American scholar and professor Michael Cooperson on translating Impostures
Michael Cooperson is the winner of the 2021 Sheikh Zayed Book Award for translation. He is an American scholar and professor of Arabic at UCLA, and has translated a number of works from Arabic, including his prize-winning translation of Impostures.
"Impostures can't be translated."
Not what I wanted to hear: I was one year into a two-year contract to translate that very book. But the skeptical speaker, whom I had just met at a conference, was Abdessalam Benabdelali, one of the Arab world's leading authorities on translation. And he had a point.
Impostures was first read aloud to the public in Baghdad in 1111 AD and soon became one of the most popular works ever written in Arabic. (Reading your work aloud in Baghdad was the twelfth-century equivalent of a book launch.) The author, al-Hariri, had set himself the task of writing fifty short tales, each illustrating a particular kind of wordplay. One tale features ninety puns on legal terms. Another has the characters improvise palindromes. A third contains a speech that uses only the undotted letters of the Arabic alphabet: that is, only half of the total.
Oh, and all fifty tales are in rhyme. Not in verse (though the text is full of verses), but rather in rhyming prose, a form that English doesn't quite have. No wonder, then, that generations of would-be translators have thrown up their hands and confessed that Impostures is "impossible to convey in English" (that's Theodore Preston, whose 1850 rendering impressed very few readers).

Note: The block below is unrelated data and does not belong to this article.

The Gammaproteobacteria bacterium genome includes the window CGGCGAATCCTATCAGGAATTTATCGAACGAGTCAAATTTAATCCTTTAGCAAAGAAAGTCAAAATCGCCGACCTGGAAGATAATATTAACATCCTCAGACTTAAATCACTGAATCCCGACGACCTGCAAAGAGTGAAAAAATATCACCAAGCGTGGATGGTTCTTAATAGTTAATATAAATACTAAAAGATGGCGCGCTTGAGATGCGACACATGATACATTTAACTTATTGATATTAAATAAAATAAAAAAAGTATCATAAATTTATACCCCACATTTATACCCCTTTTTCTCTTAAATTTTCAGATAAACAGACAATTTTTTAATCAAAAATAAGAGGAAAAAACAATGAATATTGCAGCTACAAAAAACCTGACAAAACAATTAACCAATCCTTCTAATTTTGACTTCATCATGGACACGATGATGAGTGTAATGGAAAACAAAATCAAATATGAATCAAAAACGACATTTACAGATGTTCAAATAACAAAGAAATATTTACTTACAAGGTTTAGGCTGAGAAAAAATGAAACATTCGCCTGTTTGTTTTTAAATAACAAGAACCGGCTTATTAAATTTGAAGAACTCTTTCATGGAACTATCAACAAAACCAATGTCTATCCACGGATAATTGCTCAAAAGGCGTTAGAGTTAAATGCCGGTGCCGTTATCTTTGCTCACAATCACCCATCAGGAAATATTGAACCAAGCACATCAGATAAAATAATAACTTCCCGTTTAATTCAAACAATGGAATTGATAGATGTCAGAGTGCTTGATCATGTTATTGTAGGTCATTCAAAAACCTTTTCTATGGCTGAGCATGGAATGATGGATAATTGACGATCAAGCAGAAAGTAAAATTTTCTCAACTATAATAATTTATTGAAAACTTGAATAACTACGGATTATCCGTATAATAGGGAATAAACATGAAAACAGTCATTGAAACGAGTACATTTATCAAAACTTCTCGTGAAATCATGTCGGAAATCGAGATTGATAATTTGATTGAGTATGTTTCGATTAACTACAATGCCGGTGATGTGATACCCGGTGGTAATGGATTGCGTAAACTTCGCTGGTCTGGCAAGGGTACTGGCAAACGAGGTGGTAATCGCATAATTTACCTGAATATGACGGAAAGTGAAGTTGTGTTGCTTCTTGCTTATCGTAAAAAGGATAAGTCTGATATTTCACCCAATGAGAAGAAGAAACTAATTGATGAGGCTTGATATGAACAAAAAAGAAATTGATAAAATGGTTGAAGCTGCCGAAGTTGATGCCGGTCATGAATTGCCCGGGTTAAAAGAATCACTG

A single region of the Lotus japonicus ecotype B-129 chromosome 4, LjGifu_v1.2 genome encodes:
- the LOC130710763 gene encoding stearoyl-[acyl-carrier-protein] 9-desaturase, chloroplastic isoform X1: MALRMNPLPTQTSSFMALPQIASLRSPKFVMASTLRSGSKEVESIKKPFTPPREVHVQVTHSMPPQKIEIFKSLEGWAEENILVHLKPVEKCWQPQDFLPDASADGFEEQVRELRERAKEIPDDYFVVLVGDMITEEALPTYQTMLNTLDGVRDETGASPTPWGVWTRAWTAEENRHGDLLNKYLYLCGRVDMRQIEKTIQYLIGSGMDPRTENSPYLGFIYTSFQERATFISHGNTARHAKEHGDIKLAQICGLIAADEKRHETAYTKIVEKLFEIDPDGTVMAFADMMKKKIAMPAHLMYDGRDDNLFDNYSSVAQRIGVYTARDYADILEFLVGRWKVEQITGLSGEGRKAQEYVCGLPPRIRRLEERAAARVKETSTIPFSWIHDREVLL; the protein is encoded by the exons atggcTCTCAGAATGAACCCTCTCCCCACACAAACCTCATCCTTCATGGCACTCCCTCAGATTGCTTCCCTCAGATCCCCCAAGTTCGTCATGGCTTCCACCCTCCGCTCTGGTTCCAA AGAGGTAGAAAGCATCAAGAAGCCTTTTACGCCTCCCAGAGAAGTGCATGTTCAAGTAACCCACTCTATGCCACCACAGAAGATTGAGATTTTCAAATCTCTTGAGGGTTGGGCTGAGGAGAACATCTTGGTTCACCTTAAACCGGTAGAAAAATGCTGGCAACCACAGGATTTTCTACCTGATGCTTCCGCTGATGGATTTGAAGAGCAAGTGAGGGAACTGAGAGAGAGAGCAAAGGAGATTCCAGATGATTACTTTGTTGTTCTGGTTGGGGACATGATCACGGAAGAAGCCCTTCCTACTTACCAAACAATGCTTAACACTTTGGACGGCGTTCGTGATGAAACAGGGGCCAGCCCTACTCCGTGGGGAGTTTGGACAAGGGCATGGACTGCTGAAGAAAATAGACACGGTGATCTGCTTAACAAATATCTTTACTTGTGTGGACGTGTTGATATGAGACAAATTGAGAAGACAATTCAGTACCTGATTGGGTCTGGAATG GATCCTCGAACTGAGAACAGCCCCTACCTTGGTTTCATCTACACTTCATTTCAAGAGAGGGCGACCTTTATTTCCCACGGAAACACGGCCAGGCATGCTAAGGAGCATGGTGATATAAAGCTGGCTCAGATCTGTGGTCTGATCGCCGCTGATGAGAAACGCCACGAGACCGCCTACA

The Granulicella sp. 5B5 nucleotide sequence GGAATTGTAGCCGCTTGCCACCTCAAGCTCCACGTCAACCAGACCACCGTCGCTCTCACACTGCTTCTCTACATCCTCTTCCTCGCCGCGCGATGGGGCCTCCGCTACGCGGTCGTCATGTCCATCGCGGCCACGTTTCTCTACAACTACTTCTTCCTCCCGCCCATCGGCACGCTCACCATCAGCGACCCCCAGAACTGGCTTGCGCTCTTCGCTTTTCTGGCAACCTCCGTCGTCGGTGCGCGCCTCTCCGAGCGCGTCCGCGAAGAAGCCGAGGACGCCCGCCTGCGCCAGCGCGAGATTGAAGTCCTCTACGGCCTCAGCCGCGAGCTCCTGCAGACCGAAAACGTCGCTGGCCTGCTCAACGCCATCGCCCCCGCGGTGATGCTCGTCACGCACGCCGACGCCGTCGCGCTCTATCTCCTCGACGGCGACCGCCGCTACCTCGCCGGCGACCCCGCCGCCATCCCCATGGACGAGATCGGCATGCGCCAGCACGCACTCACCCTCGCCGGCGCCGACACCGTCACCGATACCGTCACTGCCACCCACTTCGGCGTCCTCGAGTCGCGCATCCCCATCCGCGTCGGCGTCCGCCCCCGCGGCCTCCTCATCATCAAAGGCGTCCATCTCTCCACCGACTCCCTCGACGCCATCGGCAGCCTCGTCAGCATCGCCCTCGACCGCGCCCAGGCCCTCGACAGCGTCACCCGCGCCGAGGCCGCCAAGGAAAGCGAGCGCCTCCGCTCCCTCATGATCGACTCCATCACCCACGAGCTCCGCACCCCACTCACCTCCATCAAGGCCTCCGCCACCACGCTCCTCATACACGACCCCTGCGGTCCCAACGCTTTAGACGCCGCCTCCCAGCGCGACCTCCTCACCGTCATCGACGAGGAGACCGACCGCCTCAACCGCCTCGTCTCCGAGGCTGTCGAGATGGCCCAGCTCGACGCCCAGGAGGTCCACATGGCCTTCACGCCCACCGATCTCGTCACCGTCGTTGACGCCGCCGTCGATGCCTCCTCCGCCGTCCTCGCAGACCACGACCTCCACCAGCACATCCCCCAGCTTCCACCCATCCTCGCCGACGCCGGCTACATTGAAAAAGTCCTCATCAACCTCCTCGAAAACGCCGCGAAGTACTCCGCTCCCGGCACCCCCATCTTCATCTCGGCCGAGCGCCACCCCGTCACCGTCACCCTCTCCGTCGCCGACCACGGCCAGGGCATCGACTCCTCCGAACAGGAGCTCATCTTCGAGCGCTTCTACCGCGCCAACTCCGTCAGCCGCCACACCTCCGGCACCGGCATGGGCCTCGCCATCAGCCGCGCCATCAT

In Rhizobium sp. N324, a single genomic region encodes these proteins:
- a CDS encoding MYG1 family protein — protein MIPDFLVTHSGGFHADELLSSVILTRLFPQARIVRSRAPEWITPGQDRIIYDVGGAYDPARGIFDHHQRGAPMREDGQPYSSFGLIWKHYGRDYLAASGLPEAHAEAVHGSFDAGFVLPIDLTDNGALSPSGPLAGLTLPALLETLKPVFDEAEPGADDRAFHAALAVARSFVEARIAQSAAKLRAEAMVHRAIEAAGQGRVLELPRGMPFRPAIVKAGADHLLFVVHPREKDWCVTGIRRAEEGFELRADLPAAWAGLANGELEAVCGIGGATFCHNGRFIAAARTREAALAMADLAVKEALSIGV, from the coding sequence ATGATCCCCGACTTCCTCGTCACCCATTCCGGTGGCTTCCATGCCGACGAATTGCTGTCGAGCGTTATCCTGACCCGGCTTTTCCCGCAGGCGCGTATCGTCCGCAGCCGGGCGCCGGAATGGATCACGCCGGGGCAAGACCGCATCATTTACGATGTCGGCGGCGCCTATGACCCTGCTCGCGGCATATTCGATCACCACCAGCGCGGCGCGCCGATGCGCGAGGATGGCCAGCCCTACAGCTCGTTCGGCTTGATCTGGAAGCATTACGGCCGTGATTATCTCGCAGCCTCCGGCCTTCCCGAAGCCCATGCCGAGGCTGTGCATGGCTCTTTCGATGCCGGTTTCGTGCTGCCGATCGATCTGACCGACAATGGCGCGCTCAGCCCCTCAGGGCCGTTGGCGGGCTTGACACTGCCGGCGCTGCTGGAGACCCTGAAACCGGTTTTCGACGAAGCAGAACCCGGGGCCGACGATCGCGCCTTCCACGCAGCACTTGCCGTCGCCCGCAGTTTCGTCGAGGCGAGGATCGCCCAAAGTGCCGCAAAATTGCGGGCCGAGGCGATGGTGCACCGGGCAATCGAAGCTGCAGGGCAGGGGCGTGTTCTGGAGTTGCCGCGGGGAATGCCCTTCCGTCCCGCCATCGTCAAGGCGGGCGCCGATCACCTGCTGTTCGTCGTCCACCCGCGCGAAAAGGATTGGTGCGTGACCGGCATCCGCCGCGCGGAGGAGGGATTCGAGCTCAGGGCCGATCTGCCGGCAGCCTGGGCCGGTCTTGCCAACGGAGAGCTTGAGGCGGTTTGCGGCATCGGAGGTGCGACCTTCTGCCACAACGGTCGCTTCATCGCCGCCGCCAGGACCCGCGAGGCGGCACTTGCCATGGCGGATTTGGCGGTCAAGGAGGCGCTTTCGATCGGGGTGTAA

Since I didn't have the option of giving up - there was, after all, that pesky business about a contract - I decided to try for equivalent wordplay. There are, it turns out, English novels written entirely without certain letters, and English poems that are fully palindromic. My version of Impostures contains imitations of these and many similar bits of parlor-trickery.
Another strategy emerged from the fact that each of the original tales is set in a different region, from Morocco in the west to Samarkand in the east. To mirror this feature, I cast many of the translations into a regional style that fits the theme of the original tale. The Morocco episode, for example, went into Spanglish, which is spoken on the far western frontier of the English-speaking world. And the Samarkand story went into Kiwi slang, since New Zealand - as seen from London, at any rate - marks the far eastern border of Anglophonia.
Finally, to replicate the incessant quoting and name-dropping that happens in Arabic, I used as many different literary styles as I could manage, drawing on authors from Margery Kempe and John Lyly to Mark Twain and Virgina Woolf. Just as al-Hariri set out to show off everything Arabic can do, my Englishing tries to show off what English can do, or at least to suggest that it can do a heck of a lot if we put aside the idea that a translation should cling timidly to just one voice.
From one of Benabdelali's books I later learned what he might have meant when he called Impostures untranslatable. An untranslatable text is one that deals with an area where cultures are genuinely different. Faced with that sort of material, he says, translators should not give up, but rather render the passage over and over again in as many different ways as they can manage. This is the translator's job: not to make everyone sound the same, and not to make too much of a fuss about difference, but to bring readers into a space where many kinds of understanding, and many kinds of enjoyment, are possible.
Applications to the Sheikh Zayed Book Award Translation Grant are now open to publishers. To find out more visit the link here.